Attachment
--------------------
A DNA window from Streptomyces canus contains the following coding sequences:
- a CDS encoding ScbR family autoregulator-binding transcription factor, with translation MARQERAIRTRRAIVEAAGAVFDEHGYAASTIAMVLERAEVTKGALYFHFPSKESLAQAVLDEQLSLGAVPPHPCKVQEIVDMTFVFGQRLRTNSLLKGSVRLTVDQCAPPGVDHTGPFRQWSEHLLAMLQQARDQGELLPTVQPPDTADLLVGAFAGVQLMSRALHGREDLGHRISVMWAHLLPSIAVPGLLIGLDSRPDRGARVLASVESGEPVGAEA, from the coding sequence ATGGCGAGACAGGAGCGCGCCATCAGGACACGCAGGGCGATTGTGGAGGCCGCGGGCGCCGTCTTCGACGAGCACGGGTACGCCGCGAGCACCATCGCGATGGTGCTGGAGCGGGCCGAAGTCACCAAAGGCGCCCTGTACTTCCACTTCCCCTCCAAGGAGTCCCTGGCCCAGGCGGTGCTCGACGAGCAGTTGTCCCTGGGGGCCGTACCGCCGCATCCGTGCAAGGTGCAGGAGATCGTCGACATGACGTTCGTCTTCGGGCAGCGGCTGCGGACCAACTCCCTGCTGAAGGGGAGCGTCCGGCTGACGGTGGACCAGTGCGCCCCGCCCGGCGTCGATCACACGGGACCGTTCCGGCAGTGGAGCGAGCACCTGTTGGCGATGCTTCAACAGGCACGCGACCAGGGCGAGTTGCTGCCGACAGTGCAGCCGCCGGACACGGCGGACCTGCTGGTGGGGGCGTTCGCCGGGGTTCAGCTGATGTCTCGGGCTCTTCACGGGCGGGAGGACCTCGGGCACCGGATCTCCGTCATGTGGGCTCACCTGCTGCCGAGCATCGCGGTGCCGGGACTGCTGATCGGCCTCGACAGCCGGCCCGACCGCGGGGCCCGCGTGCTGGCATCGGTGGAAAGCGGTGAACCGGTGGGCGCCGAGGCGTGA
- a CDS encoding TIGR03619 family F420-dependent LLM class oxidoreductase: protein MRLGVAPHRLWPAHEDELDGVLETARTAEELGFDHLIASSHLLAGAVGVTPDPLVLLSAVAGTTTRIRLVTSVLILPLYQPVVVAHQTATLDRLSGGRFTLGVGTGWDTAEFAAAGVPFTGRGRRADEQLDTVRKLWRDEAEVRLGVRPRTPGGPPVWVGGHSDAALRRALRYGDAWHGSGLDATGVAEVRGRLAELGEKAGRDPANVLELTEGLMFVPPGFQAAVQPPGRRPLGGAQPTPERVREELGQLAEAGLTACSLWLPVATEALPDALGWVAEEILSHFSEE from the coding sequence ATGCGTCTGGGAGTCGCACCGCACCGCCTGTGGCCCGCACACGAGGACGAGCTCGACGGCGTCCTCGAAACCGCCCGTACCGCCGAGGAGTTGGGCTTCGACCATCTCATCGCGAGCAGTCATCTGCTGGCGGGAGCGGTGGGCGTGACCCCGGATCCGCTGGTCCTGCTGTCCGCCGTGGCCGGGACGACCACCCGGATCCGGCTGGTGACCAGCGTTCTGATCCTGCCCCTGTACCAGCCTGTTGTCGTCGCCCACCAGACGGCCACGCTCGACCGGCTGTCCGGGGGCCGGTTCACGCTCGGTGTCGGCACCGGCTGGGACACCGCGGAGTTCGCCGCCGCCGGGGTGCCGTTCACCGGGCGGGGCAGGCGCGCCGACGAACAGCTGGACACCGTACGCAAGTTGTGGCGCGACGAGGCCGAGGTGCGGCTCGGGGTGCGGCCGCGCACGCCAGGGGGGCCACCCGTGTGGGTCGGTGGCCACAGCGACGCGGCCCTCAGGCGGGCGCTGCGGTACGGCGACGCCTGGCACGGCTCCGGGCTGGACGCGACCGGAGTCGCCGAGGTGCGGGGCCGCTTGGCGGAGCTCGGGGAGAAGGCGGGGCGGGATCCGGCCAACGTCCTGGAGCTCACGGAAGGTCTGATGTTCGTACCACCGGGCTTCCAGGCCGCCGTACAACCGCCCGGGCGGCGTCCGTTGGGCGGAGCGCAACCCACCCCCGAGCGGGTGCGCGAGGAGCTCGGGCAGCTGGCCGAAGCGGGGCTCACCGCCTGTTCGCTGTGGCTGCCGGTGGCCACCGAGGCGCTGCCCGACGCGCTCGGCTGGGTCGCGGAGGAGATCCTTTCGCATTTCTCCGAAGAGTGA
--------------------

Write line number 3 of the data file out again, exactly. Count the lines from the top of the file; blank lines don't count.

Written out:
- a CDS encoding TIGR03619 family F420-dependent LLM class oxidoreductase: protein MRLGVAPHRLWPAHEDELDGVLETARTAEELGFDHLIASSHLLAGAVGVTPDPLVLLSAVAGTTTRIRLVTSVLILPLYQPVVVAHQTATLDRLSGGRFTLGVGTGWDTAEFAAAGVPFTGRGRRADEQLDTVRKLWRDEAEVRLGVRPRTPGGPPVWVGGHSDAALRRALRYGDAWHGSGLDATGVAEVRGRLAELGEKAGRDPANVLELTEGLMFVPPGFQAAVQPPGRRPLGGAQPTPERVREELGQLAEAGLTACSLWLPVATEALPDALGWVAEEILSHFSEE from the coding sequence ATGCGTCTGGGAGTCGCACCGCACCGCCTGTGGCCCGCACACGAGGACGAGCTCGACGGCGTCCTCGAAACCGCCCGTACCGCCGAGGAGTTGGGCTTCGACCATCTCATCGCGAGCAGTCATCTGCTGGCGGGAGCGGTGGGCGTGACCCCGGATCCGCTGGTCCTGCTGTCCGCCGTGGCCGGGACGACCACCCGGATCCGGCTGGTGACCAGCGTTCTGATCCTGCCCCTGTACCAGCCTGTTGTCGTCGCCCACCAGACGGCCACGCTCGACCGGCTGTCCGGGGGCCGGTTCACGCTCGGTGTCGGCACCGGCTGGGACACCGCGGAGTTCGCCGCCGCCGGGGTGCCGTTCACCGGGCGGGGCAGGCGCGCCGACGAACAGCTGGACACCGTACGCAAGTTGTGGCGCGACGAGGCCGAGGTGCGGCTCGGGGTGCGGCCGCGCACGCCAGGGGGGCCACCCGTGTGGGTCGGTGGCCACAGCGACGCGGCCCTCAGGCGGGCGCTGCGGTACGGCGACGCCTGGCACGGCTCCGGGCTGGACGCGACCGGAGTCGCCGAGGTGCGGGGCCGCTTGGCGGAGCTCGGGGAGAAGGCGGGGCGGGATCCGGCCAACGTCCTGGAGCTCACGGAAGGTCTGATGTTCGTACCACCGGGCTTCCAGGCCGCCGTACAACCGCCCGGGCGGCGTCCGTTGGGCGGAGCGCAACCCACCCCCGAGCGGGTGCGCGAGGAGCTCGGGCAGCTGGCCGAAGCGGGGCTCACCGCCTGTTCGCTGTGGCTGCCGGTGGCCACCGAGGCGCTGCCCGACGCGCTCGGCTGGGTCGCGGAGGAGATCCTTTCGCATTTCTCCGAAGAGTGA